New releases coming in May.
Based on a True Story, by Delphine de Vigan: What would you do if your closest friend tried to steal your life? A chilling, award-winning thriller and international bestseller (Bloomsbury, RRP $28).
The Cows, by Dawn O’Porter: A powerful novel about three women. In all the noise of modern life, each needs to find their own voice (HarperCollins, RRP $45).
Beren and Luthien, by J R R Tolkein: This epic tale reunites fans of The Hobbit and The Lord of the Rings with Elves and Men, Dwarves and Orcs and the rich landscape and creatures unique to Tolkien’s Middle-earth (HarperCollins, RRP $35).
A Dark so Deadly, by Stuart MacBride: A standalone thriller from Macbride about a mummified body that may be the work of a serial killer (HarperCollins, RRP $35).
Girl In Between, by Anna Daniels: When you’re the girl in between relationships, careers and cities, you sometimes have to face some uncomfortable truths . . . like your Mum’s obsession with Cher, your father’s unsolicited advice and the fact there’s more cash on the floor of your parents’ car than in your bank account (Allen & Unwin, RRP $33).
The Devil and Webster, by Jean Hanff Korelitz: Webster College President Naomi Roth isn’t alarmed when Webster students begin to protest a popular professor’s denial of tenure, but when a charismatic Palestinian student with a devastating personal history, emerges as the group’s leader, shocking acts begin to destabilize the campus (Faber, RRP $33).
The Cutaway, by Christina Kovac: A woman disappears after leaving a restaurant and TV producer Virginia Knightley becomes obsessed with finding out what happened. But her pursuit of the truth draws her deep into the power struggles and lies of Washington DC’s elite (Serpent’s Tail, RRP $33).
The Contract, by JM Gulvin: The latest thriller featuring Texas Ranger John Q (Faber RRP $33).
Forensic Records Society, by Magnus Mills: Two men with a passion for vinyl found a society for the appreciation of records. A hilariously disingenuous exploration of power, fanaticism and really, really good records (Bloomsbury, RRP $33).
The Lake, by Lotte Hammer and Søren Hammer: An unidentified murder victim is the key to a sinister world of human trafficking, prostitution and violence (Bloomsbury, RRP $33).
Island Nurses, by Leonie Howie and Adele Robertson: Stories of birth, life and death on remote Great Barrier Island (Allen & Unwin, RRP $37).
Cartel Wives, by Mia and Olivia Flores: How an extraordinary family brought down El Chapo and the Sinaloa drug cartel (Allen & Unwin, RRP $33).
River Cottage Easy, by Hugh Fearnley-Whittingstall: Looking back over nearly two decades of professional cookery, Hugh Fearnley-Whittingstall has worked out the winning combinations (Bloomsbury, RRP $48).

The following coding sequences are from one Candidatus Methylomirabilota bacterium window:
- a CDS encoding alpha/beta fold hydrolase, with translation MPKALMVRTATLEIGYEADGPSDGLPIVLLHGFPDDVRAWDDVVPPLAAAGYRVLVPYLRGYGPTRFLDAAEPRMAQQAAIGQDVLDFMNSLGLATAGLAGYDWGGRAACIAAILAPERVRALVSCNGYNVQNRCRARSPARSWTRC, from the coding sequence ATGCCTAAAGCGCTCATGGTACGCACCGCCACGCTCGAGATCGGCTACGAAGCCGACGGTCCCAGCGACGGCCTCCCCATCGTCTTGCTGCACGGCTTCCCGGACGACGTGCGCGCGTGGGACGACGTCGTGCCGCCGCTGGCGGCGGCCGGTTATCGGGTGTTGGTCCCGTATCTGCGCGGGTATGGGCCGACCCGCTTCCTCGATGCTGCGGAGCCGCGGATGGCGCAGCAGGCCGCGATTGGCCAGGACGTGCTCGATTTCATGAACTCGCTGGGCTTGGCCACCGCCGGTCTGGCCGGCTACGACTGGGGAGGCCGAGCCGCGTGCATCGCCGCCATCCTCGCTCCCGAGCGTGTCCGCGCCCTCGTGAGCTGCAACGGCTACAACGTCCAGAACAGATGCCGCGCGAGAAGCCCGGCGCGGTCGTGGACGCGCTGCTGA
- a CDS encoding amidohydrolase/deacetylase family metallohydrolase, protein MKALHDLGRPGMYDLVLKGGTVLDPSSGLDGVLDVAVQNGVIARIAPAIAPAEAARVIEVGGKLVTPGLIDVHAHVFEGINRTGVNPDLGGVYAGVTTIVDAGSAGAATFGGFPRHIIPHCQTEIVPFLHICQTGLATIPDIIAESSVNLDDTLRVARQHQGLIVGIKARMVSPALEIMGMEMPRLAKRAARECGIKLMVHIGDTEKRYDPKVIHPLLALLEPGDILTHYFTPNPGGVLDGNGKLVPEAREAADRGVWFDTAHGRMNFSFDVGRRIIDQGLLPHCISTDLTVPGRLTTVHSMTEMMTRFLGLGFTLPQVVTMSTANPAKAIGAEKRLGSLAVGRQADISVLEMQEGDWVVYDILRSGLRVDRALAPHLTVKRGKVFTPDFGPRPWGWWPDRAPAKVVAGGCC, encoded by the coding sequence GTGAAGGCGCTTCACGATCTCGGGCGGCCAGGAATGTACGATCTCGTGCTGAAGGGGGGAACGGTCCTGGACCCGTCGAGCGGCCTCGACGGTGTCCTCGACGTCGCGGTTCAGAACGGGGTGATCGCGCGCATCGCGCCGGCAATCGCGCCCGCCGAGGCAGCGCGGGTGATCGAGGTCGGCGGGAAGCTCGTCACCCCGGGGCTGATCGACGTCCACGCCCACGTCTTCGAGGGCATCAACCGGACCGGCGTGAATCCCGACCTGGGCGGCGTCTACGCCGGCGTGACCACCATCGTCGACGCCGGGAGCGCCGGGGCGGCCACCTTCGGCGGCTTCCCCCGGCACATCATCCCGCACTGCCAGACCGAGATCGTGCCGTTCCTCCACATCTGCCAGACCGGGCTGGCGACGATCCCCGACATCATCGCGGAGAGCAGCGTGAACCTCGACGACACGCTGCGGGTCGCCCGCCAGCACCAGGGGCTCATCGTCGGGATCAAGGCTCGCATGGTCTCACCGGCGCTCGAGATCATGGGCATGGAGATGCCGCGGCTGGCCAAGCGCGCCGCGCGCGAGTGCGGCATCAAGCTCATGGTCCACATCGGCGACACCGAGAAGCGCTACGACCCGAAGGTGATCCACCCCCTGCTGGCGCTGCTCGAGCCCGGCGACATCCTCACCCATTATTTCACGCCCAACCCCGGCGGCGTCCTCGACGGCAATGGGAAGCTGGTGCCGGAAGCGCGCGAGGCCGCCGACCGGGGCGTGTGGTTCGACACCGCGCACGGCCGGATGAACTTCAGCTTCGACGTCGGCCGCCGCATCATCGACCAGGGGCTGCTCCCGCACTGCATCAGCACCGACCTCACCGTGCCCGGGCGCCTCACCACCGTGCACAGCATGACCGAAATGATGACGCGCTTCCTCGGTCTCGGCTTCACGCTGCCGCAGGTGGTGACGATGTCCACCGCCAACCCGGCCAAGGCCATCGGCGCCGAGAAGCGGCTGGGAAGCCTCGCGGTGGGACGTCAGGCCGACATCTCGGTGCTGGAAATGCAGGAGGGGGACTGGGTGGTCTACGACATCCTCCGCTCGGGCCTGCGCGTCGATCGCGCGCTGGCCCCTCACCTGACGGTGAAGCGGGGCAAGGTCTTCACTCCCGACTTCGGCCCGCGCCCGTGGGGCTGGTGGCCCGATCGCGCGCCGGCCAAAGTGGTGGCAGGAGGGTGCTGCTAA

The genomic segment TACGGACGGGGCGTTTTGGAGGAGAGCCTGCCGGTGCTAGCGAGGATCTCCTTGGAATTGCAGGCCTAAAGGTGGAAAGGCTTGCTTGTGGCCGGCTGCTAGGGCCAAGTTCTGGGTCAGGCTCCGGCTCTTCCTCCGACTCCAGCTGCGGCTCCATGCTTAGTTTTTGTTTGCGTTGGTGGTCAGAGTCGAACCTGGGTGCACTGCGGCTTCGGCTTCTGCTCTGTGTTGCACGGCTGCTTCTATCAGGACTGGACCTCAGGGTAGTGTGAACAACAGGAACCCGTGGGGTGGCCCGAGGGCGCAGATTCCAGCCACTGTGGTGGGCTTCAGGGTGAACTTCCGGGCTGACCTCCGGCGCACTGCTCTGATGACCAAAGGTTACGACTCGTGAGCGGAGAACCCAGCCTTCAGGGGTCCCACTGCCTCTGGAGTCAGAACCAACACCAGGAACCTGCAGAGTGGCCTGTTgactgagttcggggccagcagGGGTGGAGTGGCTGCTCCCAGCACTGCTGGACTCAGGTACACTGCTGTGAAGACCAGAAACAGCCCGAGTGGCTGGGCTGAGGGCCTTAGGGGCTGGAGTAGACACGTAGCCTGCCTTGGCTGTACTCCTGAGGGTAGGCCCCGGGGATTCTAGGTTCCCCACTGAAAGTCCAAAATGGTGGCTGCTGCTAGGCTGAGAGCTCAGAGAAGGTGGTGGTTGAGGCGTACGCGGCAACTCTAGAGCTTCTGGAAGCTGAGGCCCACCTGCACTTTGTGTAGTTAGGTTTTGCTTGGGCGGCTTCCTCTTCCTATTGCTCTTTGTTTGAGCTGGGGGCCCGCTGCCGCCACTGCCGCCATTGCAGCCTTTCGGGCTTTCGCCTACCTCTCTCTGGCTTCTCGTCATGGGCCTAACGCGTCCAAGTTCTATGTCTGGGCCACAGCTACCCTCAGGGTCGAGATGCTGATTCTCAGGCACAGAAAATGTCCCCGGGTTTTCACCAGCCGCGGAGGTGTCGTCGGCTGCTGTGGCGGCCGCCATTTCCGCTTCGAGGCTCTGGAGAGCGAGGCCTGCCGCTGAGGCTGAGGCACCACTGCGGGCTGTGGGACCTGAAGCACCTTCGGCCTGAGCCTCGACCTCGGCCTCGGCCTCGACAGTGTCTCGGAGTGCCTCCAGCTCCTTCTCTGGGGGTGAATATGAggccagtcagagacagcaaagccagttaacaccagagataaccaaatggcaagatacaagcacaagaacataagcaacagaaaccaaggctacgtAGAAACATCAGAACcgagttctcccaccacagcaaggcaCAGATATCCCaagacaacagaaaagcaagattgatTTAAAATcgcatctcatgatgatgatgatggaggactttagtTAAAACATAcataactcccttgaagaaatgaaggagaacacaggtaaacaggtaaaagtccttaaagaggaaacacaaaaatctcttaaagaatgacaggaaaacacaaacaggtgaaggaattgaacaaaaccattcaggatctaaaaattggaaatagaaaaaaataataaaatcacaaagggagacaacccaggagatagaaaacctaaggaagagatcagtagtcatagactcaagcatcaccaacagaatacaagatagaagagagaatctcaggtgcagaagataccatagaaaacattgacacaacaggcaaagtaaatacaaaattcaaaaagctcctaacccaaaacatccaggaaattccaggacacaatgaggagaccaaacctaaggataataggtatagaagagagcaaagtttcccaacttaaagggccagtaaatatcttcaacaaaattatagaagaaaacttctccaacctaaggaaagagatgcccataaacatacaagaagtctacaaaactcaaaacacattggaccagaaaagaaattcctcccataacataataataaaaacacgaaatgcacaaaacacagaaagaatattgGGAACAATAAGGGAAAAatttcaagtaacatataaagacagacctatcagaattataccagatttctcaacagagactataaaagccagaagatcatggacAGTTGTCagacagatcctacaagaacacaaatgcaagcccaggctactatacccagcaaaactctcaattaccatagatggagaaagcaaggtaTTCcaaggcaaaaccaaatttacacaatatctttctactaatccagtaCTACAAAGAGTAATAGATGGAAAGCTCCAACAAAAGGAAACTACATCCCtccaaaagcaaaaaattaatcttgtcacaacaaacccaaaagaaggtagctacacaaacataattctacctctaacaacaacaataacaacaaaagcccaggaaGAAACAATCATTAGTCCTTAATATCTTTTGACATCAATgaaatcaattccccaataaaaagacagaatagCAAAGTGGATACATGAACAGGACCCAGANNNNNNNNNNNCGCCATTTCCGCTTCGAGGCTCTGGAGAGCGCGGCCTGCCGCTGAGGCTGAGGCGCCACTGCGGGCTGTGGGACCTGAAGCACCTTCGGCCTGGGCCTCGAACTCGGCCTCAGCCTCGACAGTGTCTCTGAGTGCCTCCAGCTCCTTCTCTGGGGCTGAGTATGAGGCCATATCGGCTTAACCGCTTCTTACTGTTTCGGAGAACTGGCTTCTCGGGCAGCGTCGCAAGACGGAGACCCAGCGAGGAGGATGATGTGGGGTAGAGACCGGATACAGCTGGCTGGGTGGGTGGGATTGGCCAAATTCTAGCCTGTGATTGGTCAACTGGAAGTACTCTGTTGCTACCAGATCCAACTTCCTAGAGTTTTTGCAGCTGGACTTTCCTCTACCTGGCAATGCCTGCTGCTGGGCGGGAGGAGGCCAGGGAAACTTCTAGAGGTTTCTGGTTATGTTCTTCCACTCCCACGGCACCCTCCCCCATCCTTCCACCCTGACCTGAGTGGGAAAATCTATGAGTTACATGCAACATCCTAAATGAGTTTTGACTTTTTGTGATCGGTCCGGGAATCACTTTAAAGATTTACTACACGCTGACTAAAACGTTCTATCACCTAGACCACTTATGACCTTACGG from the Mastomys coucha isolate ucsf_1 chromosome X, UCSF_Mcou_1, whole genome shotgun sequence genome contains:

And Then You’re Dead, by Cody Cassidy and Paul Doherty: The world’s most interesting ways to die (Allen & Unwin, RRP $33).
The Durrells of Corfu, by Michael Haag: The recent TV award-winning adaption The Durrells left its millions of fans with questions: What happened to the family— and what took them to Corfu in the first place? The Durrells of Corfu covers the background to the Durrell family’s years in Corfu (Profile Books, RRP $25).
The Enlightened Mr Parkinson, by Cherry Lewis: Parkinson’s disease is one of the most common forms of dementia and yet few know anything about the man the disease is named after. This is the story of James Parkinson (Icon, RRP $45).
The Moth; All these Wonders, by Catherine Burns, introduction by Neil Gaiman and The Moth: From storytelling phenomenon The Moth, a collection about risk, courage and facing the unknown, drawn from the best stories ever told on their stages. All These Wonders features voices both familiar and new to celebrate The Moth’s 20th anniversary year. The Moth is an acclaimed not-for-profit organisation dedicated to the art and craft of storytelling. They run story slams across the US, Britain, Ireland and Australia (Serpent’s Tail, RRP $33).
Wisden Cricketers’ Almanack 2017, by Lawrence Booth: The 154th edition of the most famous sports book in the world (Wisden, RRP $110).
Moo and Moo and the Little Calf Too, by Jane Milton and Deborah Hinde: NZ’s quake cows to star in new picture book (Allen & Unwin, RRP $20).
A Court of Wings and Ruin, by Sarah J. Maas: Looming war threatens all Feyre holds dear in the third volume of the bestselling series for ages 14-plus (Bloomsbury, RRP $20).
Avenged: Ruined 2, by Amy Tintera: The outstanding YA high fantasy sequel to Ruined, perfect for fans of Sarah J Maas. For ages 12-16 (Allen & Unwin, RRP $19).
Into the White, by Joanna Grochowicz: The harrowing true story of Robert Falcom Scott and his ill-fated expedition to Antarctica is pure adventure with all the elements of a great epic (Allen & Unwin, RRP $19).
Spellslinger, by Sebastien de Castell: How do you survive a mage’s duel without magic? A brand new YA fantasy series set in a world of sand, danger and magic. Perfect for fans of Star Wars, Rebel of the Sands and Firefly. For ages 12-plus (Hotkey, RRP $25).
Spot the Mistake: Lands of Long Ago, by AJ Wood & Mike Jolley, illustrated by Frances Castle: Would an Inca warrior have ridden a camel? Would a Viking have listened to his radio? Test your knowledge of history and spot 20 mistakes in every scene from ancient civilisations. For ages 7-10 (QED, RRP $28).
The Bad Guys Episode 5: Intergalactic Gas, by Aaron Blabey: The bad news? The world is ending. The good news? The Bad Guys are back to save it! (Scholastic, RRP $15).
My New Zealand Story: Bastion Point, 507 Days on Takaparawha, by Tania Roxborogh: The story of eviction of the Bastion Point occupiers — all seen through the eyes of a Maori girl previously unaware of race and land issues (Scholastic NZ, RRP $18).